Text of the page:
I recently got really interested in the NBA (thanks to Mark Cuban). Google led me to detailed statistics of NBA players, for example, as found here.

If you just look at the statistics (without looking at the Position column), would you be able to tell the position of a player?

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    Leaving the discussion aside on what the five positions mean in today's basketball, this sounds like a nice statistical exercise. I'd suspect assists to be highly predictive for guards, while blocks or shooting percentage highly predictive for centers. – E. Sommer May 27 at 8:11
  • Interesting question. I'd expect some strong correlations for individual stats, and even more so for particular pairs of stats, but I'd like to see if there's been any work done on this (as most would want a predictor in the other direction, but a correlation is bidirectional). – Nij May 27 at 8:35

I think you wouldn't, you could differentiate groups of positions (PG & SG from PF & C) but exact position no.

First, you would start by looking at Rebounds and Assists, if a player has around 8+ rebounds he is almost always a C or a PF, likewise if a player has around 7+ assists he is probably PG or a SG. The numbers I picked are arbitrary but the more the number goes up the clearer the position (PG or C). Now again there are exceptions like Jokic who averages around 7 assists or Westbrook, Simmons and Doncic who average 8+ rebounds. In that case you can then look at Offensive rebounds and mainly blocks, very rarely does a guard have more than 1.0 blocks per game, so that would tell you that a player is probably a guard even thou he has a high number of rebounds.

After that it gets harder and harder to tell because there are different types of players for every position. For example, if a certain player has a high number of FG attempts per game and all other numbers(like rebounds, assists and so on) are low then he is probably a Shooting Guard whose main job is to score. But even that is not 100% telling because he could be a scoring Point Guard like Irving who is listed as PG but plays like a SG. Or he could be a scoring Small Forward like Paul George. There are types of players like Strech Fours who are PFs that play away from the basket and shoot more three's and so on.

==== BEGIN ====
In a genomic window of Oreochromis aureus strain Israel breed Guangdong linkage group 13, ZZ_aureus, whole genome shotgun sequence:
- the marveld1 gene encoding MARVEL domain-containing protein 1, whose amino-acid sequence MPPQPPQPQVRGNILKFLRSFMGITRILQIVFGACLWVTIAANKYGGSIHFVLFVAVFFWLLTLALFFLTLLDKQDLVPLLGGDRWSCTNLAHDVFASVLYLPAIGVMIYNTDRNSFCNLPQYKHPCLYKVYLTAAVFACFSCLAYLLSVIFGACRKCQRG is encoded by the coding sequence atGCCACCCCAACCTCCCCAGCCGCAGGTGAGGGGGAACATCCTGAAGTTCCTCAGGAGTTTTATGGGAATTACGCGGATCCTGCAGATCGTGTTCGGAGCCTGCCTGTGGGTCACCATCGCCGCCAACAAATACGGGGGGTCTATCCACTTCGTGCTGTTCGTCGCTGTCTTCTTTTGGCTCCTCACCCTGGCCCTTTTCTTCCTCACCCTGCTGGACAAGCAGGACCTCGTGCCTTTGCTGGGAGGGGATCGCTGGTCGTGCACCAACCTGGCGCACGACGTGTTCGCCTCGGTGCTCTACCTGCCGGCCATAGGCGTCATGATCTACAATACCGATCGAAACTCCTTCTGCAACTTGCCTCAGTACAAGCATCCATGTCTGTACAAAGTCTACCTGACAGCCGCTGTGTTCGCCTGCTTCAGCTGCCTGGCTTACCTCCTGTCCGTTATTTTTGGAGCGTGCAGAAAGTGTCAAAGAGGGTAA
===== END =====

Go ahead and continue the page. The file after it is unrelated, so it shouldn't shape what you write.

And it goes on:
And I won't even start with Lebron who could probably effectively play everything from PG to C.

So, unless the numbers for rebounds or assists are clearly showing that a player is a PG or C, my answer would be no, you can't tell which position a player plays based on stats. Now if you add player's height to the equation then that could be a different story.

EDIT: So to clarify why I picked "arbitrary" numbers that I picked. If we look at, for example, the year by year leaders in assists per game it looks like this. You can see that in the past 20 years highest number of APP is around 10,11 and before that It's more or less the same if we exclude Stockton who is one of the best true PGs ever. Almost all of those players are guards, primarily point guards, which of course makes sense. You usually can't average that many assists per game unless you organize the play which is Point Guards' main job. That is why I picked 7, because it's close to the usual highest average and around that number it gets clearer that a player is a Point Guard.

Same goes for rebounds only the number is higher. As I said, it's not an exact science, but the higher the number of those two stats the clearer the position a player is playing.

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  • A good first answer, welcome to Sports SE. Do you think you could find more accurate numbers? Most people won't understand arbitrary in the sense of a point picked from a wide grey line, justifying the number along the lines of "90% of player in position X will have Y stat above this number, and 90% of other positions will have less than". – Nij May 27 at 8:39
  • @NovakCirkovic Please edit that information into your answer, then the character limit won't be a problem any more :-) – Philip Kendall May 27 at 9:50
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    @PhilipKendall Edited, thanks. I'm still getting the hang of it. – Novak Cirkovic May 27 at 11:21
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    This is very helpful! Thank you a lot for your answer. I actually plan to build some machine learning models to predict the position of a player based on his stats. Your answer is pretty much like a decision tree model! I will try to reduce the number of classification classes as you suggested. I might also try three classes: Forward, Guard, Center (as suggested by Wikipedia.) – tungprime May 27 at 15:24

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